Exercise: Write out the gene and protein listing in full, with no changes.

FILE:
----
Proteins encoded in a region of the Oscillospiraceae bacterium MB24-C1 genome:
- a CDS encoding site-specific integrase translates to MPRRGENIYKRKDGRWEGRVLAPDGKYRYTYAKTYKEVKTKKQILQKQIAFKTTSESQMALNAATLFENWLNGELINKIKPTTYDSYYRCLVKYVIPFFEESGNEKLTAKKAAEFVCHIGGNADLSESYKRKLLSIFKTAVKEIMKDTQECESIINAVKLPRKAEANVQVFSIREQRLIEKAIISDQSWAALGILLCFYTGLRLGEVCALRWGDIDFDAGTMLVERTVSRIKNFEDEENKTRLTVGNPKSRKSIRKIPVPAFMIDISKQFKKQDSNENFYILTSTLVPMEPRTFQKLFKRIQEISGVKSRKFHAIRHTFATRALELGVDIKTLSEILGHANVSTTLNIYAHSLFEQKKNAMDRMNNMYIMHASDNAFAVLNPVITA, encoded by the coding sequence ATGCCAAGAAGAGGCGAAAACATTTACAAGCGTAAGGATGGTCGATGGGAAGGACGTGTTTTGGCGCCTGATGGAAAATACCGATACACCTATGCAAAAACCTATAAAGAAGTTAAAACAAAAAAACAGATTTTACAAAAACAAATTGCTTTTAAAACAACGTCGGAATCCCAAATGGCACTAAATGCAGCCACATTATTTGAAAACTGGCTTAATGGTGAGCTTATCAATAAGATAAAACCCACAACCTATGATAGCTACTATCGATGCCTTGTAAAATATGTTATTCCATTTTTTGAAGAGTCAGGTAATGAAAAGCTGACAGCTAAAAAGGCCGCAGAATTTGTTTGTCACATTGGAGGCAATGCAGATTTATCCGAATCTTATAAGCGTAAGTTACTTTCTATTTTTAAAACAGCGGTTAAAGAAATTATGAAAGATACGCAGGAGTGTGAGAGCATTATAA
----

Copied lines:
Proteins encoded in a region of the Oscillospiraceae bacterium MB24-C1 genome:
- a CDS encoding site-specific integrase translates to MPRRGENIYKRKDGRWEGRVLAPDGKYRYTYAKTYKEVKTKKQILQKQIAFKTTSESQMALNAATLFENWLNGELINKIKPTTYDSYYRCLVKYVIPFFEESGNEKLTAKKAAEFVCHIGGNADLSESYKRKLLSIFKTAVKEIMKDTQECESIINAVKLPRKAEANVQVFSIREQRLIEKAIISDQSWAALGILLCFYTGLRLGEVCALRWGDIDFDAGTMLVERTVSRIKNFEDEENKTRLTVGNPKSRKSIRKIPVPAFMIDISKQFKKQDSNENFYILTSTLVPMEPRTFQKLFKRIQEISGVKSRKFHAIRHTFATRALELGVDIKTLSEILGHANVSTTLNIYAHSLFEQKKNAMDRMNNMYIMHASDNAFAVLNPVITA, encoded by the coding sequence ATGCCAAGAAGAGGCGAAAACATTTACAAGCGTAAGGATGGTCGATGGGAAGGACGTGTTTTGGCGCCTGATGGAAAATACCGATACACCTATGCAAAAACCTATAAAGAAGTTAAAACAAAAAAACAGATTTTACAAAAACAAATTGCTTTTAAAACAACGTCGGAATCCCAAATGGCACTAAATGCAGCCACATTATTTGAAAACTGGCTTAATGGTGAGCTTATCAATAAGATAAAACCCACAACCTATGATAGCTACTATCGATGCCTTGTAAAATATGTTATTCCATTTTTTGAAGAGTCAGGTAATGAAAAGCTGACAGCTAAAAAGGCCGCAGAATTTGTTTGTCACATTGGAGGCAATGCAGATTTATCCGAATCTTATAAGCGTAAGTTACTTTCTATTTTTAAAACAGCGGTTAAAGAAATTATGAAAGATACGCAGGAGTGTGAGAGCATTATAA